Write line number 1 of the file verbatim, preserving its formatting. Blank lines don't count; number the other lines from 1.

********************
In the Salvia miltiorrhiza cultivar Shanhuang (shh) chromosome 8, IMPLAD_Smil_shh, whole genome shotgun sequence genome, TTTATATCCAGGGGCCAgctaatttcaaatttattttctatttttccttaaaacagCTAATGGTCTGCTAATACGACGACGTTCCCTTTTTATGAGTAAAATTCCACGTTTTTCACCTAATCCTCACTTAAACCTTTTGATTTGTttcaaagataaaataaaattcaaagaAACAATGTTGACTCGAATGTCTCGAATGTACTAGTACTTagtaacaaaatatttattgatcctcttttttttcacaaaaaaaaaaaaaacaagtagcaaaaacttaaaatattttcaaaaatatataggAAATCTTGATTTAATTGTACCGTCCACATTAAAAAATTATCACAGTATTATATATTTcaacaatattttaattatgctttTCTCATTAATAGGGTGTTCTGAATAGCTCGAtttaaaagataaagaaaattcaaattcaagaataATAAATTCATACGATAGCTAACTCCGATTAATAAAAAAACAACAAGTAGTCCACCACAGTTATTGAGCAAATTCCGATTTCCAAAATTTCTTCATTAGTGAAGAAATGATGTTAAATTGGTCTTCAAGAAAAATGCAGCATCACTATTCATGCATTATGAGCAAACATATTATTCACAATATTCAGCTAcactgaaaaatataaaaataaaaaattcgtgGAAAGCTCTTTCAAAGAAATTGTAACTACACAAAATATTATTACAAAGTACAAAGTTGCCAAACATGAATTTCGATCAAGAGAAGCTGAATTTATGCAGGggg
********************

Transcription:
In the Salvia miltiorrhiza cultivar Shanhuang (shh) chromosome 8, IMPLAD_Smil_shh, whole genome shotgun sequence genome, TTTATATCCAGGGGCCAgctaatttcaaatttattttctatttttccttaaaacagCTAATGGTCTGCTAATACGACGACGTTCCCTTTTTATGAGTAAAATTCCACGTTTTTCACCTAATCCTCACTTAAACCTTTTGATTTGTttcaaagataaaataaaattcaaagaAACAATGTTGACTCGAATGTCTCGAATGTACTAGTACTTagtaacaaaatatttattgatcctcttttttttcacaaaaaaaaaaaaaacaagtagcaaaaacttaaaatattttcaaaaatatataggAAATCTTGATTTAATTGTACCGTCCACATTAAAAAATTATCACAGTATTATATATTTcaacaatattttaattatgctttTCTCATTAATAGGGTGTTCTGAATAGCTCGAtttaaaagataaagaaaattcaaattcaagaataATAAATTCATACGATAGCTAACTCCGATTAATAAAAAAACAACAAGTAGTCCACCACAGTTATTGAGCAAATTCCGATTTCCAAAATTTCTTCATTAGTGAAGAAATGATGTTAAATTGGTCTTCAAGAAAAATGCAGCATCACTATTCATGCATTATGAGCAAACATATTATTCACAATATTCAGCTAcactgaaaaatataaaaataaaaaattcgtgGAAAGCTCTTTCAAAGAAATTGTAACTACACAAAATATTATTACAAAGTACAAAGTTGCCAAACATGAATTTCGATCAAGAGAAGCTGAATTTATGCAGGggg